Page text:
That surface of the abrader which is brought into direct contact with the glass surface, namely the grinding surface of the abrader, is required to have a definite shape. An abrader must be given a grinding surface of a definite shape by grinding the given abrader and a disc of the standard surfacial shape against each other under continuous supply of a suspension containing fine particles of a hardness of 2 to 6 on the Old-Mohs' scale of hardness. To accomplish the mirror polishing of glass surface by use of said abrader, the polishing must be carried out while water or a cutting oil is fed continuously to the interface of grinding.

In the polishing operation performed by the method described above, the progress of polishing gradually slows down as the striations formed by fine grit on the glass surface begin to vanish. Even after total disappearance of these striations, the mirror polishing operation must be continued in the event that the glass surface has not yet been polished to the degree of mirror smoothness aimed at. In this case, discontinuation of the supply of water or cutting oil to the interface of grinding serves the purpose of speeding up the progress of polishing and consequently permitting the glass surface to be finished with an increased degree of mirror smoothness.

BRIEF DESCRIPTION OF THE DRAWINGS

FIG. 1 represents a typical abrader of this invention, made of a unitary molded piece and used for the mirror polishing of glass surfaces.

FIG. 2 illustrates an abrader of this invention, made of a unitary molded piece, having a concave edge and used for the mirror polishing of glass surfaces.

FIG. 3 illustrates an abrader of this invention, made of a unitary molded piece, having a convex edge and used for mirror polishing of glass surfaces.

FIG. 4 illustrates an abrader of this invention, made of a unitary molded piece having a bulbous edge and used for mirror polishing of glass surfaces.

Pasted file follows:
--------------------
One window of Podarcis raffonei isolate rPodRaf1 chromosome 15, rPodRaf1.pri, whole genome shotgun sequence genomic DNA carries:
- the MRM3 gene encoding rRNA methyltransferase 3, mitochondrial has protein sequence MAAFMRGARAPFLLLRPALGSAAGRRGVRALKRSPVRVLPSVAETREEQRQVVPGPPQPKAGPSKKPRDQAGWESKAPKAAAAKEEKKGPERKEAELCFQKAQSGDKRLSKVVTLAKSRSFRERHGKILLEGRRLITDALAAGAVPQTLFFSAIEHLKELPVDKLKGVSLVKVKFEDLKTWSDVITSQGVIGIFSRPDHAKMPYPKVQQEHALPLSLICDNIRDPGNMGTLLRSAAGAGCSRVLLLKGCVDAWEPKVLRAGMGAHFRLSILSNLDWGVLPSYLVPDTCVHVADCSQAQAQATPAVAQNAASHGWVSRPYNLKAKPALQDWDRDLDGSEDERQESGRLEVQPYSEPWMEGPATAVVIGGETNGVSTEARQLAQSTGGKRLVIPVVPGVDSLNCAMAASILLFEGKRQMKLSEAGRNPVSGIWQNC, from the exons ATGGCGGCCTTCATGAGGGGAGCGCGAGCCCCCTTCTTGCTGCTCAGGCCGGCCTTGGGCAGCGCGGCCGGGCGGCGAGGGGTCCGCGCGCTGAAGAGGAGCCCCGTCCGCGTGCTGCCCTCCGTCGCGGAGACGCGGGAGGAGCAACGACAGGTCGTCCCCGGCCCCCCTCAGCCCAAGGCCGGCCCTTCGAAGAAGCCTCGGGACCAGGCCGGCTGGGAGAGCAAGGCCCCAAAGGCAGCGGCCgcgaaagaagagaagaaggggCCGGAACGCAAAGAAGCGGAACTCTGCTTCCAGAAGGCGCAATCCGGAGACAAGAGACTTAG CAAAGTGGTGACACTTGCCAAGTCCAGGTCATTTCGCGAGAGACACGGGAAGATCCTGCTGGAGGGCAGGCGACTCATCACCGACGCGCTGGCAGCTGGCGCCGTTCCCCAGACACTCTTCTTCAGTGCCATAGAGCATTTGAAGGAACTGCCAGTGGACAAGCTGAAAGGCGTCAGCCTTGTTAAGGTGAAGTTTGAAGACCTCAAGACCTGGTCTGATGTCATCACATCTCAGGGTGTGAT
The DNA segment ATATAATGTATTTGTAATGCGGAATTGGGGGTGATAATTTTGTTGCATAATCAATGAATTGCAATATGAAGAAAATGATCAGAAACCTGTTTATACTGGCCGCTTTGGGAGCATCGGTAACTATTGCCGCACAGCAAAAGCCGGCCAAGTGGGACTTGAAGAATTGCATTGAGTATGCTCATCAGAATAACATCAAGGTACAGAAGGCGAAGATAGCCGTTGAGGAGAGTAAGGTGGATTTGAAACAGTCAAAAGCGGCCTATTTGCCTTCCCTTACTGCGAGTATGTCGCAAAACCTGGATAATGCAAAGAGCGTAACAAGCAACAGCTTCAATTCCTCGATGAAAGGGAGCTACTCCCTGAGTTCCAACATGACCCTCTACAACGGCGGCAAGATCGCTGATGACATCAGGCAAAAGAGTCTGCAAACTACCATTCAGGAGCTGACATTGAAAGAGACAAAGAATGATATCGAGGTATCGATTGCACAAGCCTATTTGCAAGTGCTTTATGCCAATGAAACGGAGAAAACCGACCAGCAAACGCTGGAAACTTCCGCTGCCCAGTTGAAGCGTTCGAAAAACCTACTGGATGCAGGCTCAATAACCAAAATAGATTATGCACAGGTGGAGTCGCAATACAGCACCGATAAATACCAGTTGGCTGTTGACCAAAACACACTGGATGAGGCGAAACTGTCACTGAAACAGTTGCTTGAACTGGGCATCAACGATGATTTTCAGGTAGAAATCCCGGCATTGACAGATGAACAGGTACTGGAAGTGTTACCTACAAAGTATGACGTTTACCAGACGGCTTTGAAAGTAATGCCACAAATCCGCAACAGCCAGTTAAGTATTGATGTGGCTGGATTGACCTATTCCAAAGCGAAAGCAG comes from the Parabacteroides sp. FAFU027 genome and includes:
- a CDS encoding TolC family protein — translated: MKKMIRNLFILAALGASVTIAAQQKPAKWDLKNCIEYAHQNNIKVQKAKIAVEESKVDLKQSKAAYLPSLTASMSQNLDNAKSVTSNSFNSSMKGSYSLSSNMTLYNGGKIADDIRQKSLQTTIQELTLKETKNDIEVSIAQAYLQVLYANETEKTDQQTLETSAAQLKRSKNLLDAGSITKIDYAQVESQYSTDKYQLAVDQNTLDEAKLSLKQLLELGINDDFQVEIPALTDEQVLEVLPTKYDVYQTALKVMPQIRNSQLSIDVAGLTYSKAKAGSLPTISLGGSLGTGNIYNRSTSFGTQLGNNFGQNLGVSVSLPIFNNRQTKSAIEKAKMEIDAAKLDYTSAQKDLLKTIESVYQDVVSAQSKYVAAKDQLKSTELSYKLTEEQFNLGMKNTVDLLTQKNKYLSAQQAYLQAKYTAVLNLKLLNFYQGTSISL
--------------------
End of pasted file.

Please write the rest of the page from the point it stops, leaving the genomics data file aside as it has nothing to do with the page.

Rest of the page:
FIG. 5 represents a typical abrader of this invention for use in mirror polishing of glass surfaces, which comprises a circular disc and a plurality of molded unit pieces mounted on said circular disc.

FIG. 6 illustrates an abrader of this invention for use in mirror polishing of glass surfaces, wherein the circular disc has an inwardly curved surface of a suitable radius of curvature.

FIG. 7 illustrates an abrader of this invention for use in mirror polishing of glass surfaces, wherein the circular disc has an outwardly curved surface of a suitable radius of curvature.

FIG. 8 illustrates an abrader of this invention for use in mirror polishing of glass surfaces, wherein the forward end of a cylinder containing at the center thereof an inwardly curved surface serves as a circular disc.

FIG. 9 illustrates an abrader of this invention for use in mirror polishing of glass surfaces, wherein the circular disc is modified to an annular shape.

FIG. 10 is a graph showing the relation between the size of molded unit pieces and the thickness of polishing as determined of an abrader of this invention having a plurality of molded unit pieces mounted on a circular disc.

FIG. 11 is a graph showing the relation between the number of molded unit pieces and the thickness of polishing as determined of an abrader of this invention having a plurality of molded unit pieces mounted on a circular disc.

FIG. 12 is a photomicrograph of the surface of a lens taken after the fine polishing performed as indicated in Example 1.

FIG. 13 is a photomicrograph of the surface of a lens taken after the grinding performed by the conventional technique as described in Example 1.

FIG. 14 is a photomicrograph of the surface of a lens taken after the grinding performed by the method of this invention as indicated in Example 1.

DESCRIPTION OF THE PREFERRED EMBODIMENTS

The abrader for use in the mirror polishing of glass surface according to the present invention will be described. This abrader comprises a porous, cured unsaturated polyester resin and at least one metal oxide selected from the group consisting of zirconium oxide, cerium oxide and red iron oxide.

The method by which this abrader is manufactured is as follows:

The unsaturated polyester resin is obtained by first preparing an unsaturated polyester through the reaction of an unsaturated dibasic acid such as maleic acid or fumaric acid with a dihydric alcohol such as ethylene glycol or diethylene glycol and subsequently dissolving said unsaturated polyester in a vinyl type monomer such as styrene vinyl acetate or methyl methacrylate. The unsaturated polyester resin thus produced is generally a viscous oily liquid and is insoluble in water. Then, this unsaturated polyester resin and water are combined to produce a water-in-oil emulsion. In the preparation of this emulsion, the mixing ratio by weight of the resin to water is in the range of from 1/0.5 to 1/3, preferably from 1/1.5 to 1/2.5. Then, at least one member selected from the group consisting of zirconium oxide, cerium oxide and red iron oxide is dispersed and suspended in the emulsion. The amount of such metal oxide to be added to the emulsion is such that the ratio by weight of the metal oxide to the emulsion falls in the range of from 0.3/1 to 4/1, preferably from 0.5/1 to 2/1.